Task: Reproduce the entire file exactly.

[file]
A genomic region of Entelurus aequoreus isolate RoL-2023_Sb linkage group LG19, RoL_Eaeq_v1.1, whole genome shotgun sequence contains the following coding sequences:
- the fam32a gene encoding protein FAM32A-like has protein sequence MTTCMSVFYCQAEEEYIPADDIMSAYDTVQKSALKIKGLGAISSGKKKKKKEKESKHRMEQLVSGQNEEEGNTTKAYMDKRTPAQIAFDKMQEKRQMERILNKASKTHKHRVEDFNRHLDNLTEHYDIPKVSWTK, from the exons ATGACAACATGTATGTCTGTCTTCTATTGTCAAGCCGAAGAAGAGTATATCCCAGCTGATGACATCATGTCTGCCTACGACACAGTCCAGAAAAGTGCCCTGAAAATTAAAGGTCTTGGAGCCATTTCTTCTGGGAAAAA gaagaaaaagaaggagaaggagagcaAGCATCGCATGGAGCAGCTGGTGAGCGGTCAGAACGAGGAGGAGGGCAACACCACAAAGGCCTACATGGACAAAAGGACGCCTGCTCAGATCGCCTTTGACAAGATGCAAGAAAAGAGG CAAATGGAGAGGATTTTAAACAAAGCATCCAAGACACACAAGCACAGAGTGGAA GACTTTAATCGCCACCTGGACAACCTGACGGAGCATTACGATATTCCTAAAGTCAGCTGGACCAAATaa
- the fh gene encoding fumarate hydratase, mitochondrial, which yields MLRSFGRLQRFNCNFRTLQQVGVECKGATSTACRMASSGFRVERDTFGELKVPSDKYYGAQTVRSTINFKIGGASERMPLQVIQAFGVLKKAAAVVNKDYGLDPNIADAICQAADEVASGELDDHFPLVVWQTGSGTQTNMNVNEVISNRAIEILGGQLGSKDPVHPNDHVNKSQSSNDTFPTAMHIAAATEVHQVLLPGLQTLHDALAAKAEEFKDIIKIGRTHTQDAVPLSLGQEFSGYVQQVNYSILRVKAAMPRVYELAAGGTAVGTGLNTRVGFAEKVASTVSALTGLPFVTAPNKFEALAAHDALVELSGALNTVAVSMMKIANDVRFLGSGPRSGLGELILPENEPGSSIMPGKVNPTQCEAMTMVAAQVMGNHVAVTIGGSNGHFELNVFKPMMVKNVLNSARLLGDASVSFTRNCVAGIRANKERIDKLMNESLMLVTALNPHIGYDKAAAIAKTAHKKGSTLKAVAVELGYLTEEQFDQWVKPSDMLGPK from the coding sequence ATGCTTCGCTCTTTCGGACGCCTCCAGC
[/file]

A genomic region of Entelurus aequoreus isolate RoL-2023_Sb linkage group LG19, RoL_Eaeq_v1.1, whole genome shotgun sequence contains the following coding sequences:
- the fam32a gene encoding protein FAM32A-like has protein sequence MTTCMSVFYCQAEEEYIPADDIMSAYDTVQKSALKIKGLGAISSGKKKKKKEKESKHRMEQLVSGQNEEEGNTTKAYMDKRTPAQIAFDKMQEKRQMERILNKASKTHKHRVEDFNRHLDNLTEHYDIPKVSWTK, from the exons ATGACAACATGTATGTCTGTCTTCTATTGTCAAGCCGAAGAAGAGTATATCCCAGCTGATGACATCATGTCTGCCTACGACACAGTCCAGAAAAGTGCCCTGAAAATTAAAGGTCTTGGAGCCATTTCTTCTGGGAAAAA gaagaaaaagaaggagaaggagagcaAGCATCGCATGGAGCAGCTGGTGAGCGGTCAGAACGAGGAGGAGGGCAACACCACAAAGGCCTACATGGACAAAAGGACGCCTGCTCAGATCGCCTTTGACAAGATGCAAGAAAAGAGG CAAATGGAGAGGATTTTAAACAAAGCATCCAAGACACACAAGCACAGAGTGGAA GACTTTAATCGCCACCTGGACAACCTGACGGAGCATTACGATATTCCTAAAGTCAGCTGGACCAAATaa
- the fh gene encoding fumarate hydratase, mitochondrial, which yields MLRSFGRLQRFNCNFRTLQQVGVECKGATSTACRMASSGFRVERDTFGELKVPSDKYYGAQTVRSTINFKIGGASERMPLQVIQAFGVLKKAAAVVNKDYGLDPNIADAICQAADEVASGELDDHFPLVVWQTGSGTQTNMNVNEVISNRAIEILGGQLGSKDPVHPNDHVNKSQSSNDTFPTAMHIAAATEVHQVLLPGLQTLHDALAAKAEEFKDIIKIGRTHTQDAVPLSLGQEFSGYVQQVNYSILRVKAAMPRVYELAAGGTAVGTGLNTRVGFAEKVASTVSALTGLPFVTAPNKFEALAAHDALVELSGALNTVAVSMMKIANDVRFLGSGPRSGLGELILPENEPGSSIMPGKVNPTQCEAMTMVAAQVMGNHVAVTIGGSNGHFELNVFKPMMVKNVLNSARLLGDASVSFTRNCVAGIRANKERIDKLMNESLMLVTALNPHIGYDKAAAIAKTAHKKGSTLKAVAVELGYLTEEQFDQWVKPSDMLGPK from the coding sequence ATGCTTCGCTCTTTCGGACGCCTCCAGC